Mindful Kindful Movement and Meditation

Practices to help prepare the body for stillness, quiet the mind and open the heart to our natural radiance and wisdom. 

This is the true homecoming, and everything else we do at yoga hOMe sligo is deeply infused by the teachings we explore in this class; the Satipattnana Sutta (the verses on developing mindful awareness) and the Metta Sutta (the verses on loving-kindness)

Mon 8.00pm-9.30pm

There is no set price for this class. It is offered by donation so that all may access the teachings of mindfulness and lovingkindness regardless of financial situation. Although the class is offered freely, participants are invited to make a donation towards the operational costs of the studio and the livelihood of the teacher. The suggested donation is up to 10euro but all should feel free to offer more or less in accordance with what feels appropriate to their situation. This is part of a long Buddhist tradition and is called "Dana" which means something like the interplay of gratitude and generosity.


In this class we'll begin with some easeful movement to prepare the body for the slowing down and stillness of the various meditation postures; walking, standing, sitting or laying down. We will explore one or two of these postures each week in our guided meditation practice and afterwards we'll share a cuppa (herbal teas supplied) before a short dharma talk (talk on the teachings that support meditative practice) and discussion/Q&A session.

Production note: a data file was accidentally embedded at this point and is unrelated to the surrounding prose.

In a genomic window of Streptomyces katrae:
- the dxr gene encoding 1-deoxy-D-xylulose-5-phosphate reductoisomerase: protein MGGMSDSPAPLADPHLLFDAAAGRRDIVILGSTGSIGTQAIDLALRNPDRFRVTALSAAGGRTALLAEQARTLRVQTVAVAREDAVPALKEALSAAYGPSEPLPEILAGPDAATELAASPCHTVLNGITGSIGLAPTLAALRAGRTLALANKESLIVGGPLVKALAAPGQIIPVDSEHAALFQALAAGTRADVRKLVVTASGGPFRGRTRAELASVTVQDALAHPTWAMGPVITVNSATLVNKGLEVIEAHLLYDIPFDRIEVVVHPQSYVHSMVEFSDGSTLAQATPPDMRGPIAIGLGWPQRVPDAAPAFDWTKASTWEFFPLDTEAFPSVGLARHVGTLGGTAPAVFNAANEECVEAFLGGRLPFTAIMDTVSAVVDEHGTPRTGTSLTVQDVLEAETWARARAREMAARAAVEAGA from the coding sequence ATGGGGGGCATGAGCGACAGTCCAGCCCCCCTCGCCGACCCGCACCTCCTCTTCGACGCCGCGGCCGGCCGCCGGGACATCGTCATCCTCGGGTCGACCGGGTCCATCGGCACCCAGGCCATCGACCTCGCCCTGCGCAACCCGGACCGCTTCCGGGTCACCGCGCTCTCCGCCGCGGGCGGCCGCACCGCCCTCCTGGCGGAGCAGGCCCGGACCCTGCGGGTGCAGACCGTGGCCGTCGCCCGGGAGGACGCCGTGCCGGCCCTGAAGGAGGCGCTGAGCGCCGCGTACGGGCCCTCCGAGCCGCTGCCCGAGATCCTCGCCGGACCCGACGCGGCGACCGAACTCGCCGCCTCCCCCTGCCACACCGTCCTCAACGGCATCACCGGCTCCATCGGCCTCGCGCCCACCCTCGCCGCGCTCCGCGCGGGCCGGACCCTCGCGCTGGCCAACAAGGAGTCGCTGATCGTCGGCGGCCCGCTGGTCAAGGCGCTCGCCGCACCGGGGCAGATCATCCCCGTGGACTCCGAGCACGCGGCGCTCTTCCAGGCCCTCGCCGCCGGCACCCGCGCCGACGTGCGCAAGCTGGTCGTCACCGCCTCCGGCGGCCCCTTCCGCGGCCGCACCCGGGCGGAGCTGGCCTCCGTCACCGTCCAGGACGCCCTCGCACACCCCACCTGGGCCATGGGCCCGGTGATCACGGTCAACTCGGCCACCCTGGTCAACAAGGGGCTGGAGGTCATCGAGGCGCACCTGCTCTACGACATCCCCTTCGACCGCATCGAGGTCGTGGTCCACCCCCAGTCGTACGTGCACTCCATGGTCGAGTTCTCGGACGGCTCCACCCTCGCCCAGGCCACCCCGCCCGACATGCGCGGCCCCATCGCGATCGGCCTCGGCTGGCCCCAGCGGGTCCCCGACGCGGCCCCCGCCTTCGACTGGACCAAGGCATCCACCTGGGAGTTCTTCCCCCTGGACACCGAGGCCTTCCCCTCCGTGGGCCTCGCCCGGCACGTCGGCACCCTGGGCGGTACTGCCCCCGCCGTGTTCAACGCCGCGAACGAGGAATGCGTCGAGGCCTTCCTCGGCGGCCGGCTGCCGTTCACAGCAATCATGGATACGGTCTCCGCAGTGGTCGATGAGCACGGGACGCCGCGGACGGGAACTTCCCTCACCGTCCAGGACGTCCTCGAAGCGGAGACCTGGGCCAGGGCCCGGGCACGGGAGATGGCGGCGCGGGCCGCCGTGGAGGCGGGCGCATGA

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We'll talk about practical issues such as, what the mindfulness myths are and how to free ourselves of them, how to sit in a way that supports the practice, how to meet the obstacles that arise in practice and what the benefits of the practice are, in other words, the big question ... what's the point?

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The hope here is to explore the ordinariness of mindfulness, to discover in a visceral way that spacious awareness is part of our nature and connecting to that part of ourselves can be done in any posture, at any time, not just seated cross-legged in a meditation group.

We aim to take the fruits of our formal practice back into our lives, to infuse our relationships with the innate wisdom, compassion, joy and friendliness we connect with and cultivate when we practice being alone together, attending with curiosity and care to the mystery, complexity and simplicity of our aliveness.



The Buddha insisted that no one take any of his teachings on faith but rather investigate them thoroughly in their own experience and discern their usefulness in relieving suffering and promoting peace and happiness. "Ehipassiko"--come see for yourself!